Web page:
Jimenez and her son are currently waiting for an appointment with an endocrinologist, since her son’s pediatrician wasn’t comfortable prescribing Wegovy. She says she’s open to either bariatric surgery or Wegovy for her son, but she’d have fewer concerns about Wegovy—even though it’s new—because it’s less invasive and the two could work on improving their lifestyles together while using the medication.
“I know Wegovy is not going to be a solution to all things,” Jimenez says. “By going the medical route, I’m hoping he can connect the physical to the mental and the spiritual as well.”
It’s crucial that kids approach weight loss with a holistic mindset, research suggests. Some weight-loss interventions, such as dieting, are linked to eating disorders among young people—but other research finds that weight-loss efforts do not raise the risk of eating disorders if they focus on total health and are done with family support.
For Dr. Shellie Yussman, chief of adolescent medicine at the University of Rochester Medical Center, there are outstanding questions about where Wegovy will fit into that picture. There’s not yet data about whether medically scaling back teenagers’ appetites and food intakes may have long-term effects on their bodies or minds.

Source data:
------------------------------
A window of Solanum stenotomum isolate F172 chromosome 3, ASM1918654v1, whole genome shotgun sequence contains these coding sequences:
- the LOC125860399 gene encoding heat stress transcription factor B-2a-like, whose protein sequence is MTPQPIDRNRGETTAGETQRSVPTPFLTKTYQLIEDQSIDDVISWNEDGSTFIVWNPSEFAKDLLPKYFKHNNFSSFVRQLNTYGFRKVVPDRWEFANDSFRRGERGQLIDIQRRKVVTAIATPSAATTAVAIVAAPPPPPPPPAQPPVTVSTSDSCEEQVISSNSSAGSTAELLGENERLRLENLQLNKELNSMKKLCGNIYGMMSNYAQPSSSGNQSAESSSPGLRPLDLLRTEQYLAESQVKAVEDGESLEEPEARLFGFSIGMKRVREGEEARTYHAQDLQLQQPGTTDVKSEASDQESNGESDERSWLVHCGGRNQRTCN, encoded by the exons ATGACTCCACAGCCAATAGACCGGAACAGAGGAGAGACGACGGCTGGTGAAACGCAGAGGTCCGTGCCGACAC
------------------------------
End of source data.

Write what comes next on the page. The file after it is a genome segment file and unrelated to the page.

“As eating-disorder specialists, when we hear all of this, we get really nervous,” Yussman says. “[The concern is] something else is going to make people feel bad about their body weight, shape, or size.”
The existing research on Wegovy suggests it does not raise the risk of mental-health disorders among kids and leads many teenagers to self-report improvements in quality of life, at least as it relates to their weight. But it’s not totally clear how using semaglutide could affect body image or risk for disordered eating over time, Yussman says.
Yussman doesn’t deny that some patients can benefit from Wegovy. Her concern is that not all doctors are trained to screen patients for signs of disordered eating before starting them on weight-loss medications—or even to decide which patients can benefit and make sure kids are getting proper support as they go through treatment.
Vaidya, from Children’s National, understands that concern, and says she shares some of the worry about long-term data. But she also says Wegovy is one of the most exciting advances in pediatric weight management she’s seen in her career and feels that shouldn’t be discounted.
“We need to look at it carefully and monitor and see what happens over time,” Vaidya says. “But it makes such a difference in some of our patients’ lives that I don’t think [remaining questions] should prevent us from using it.”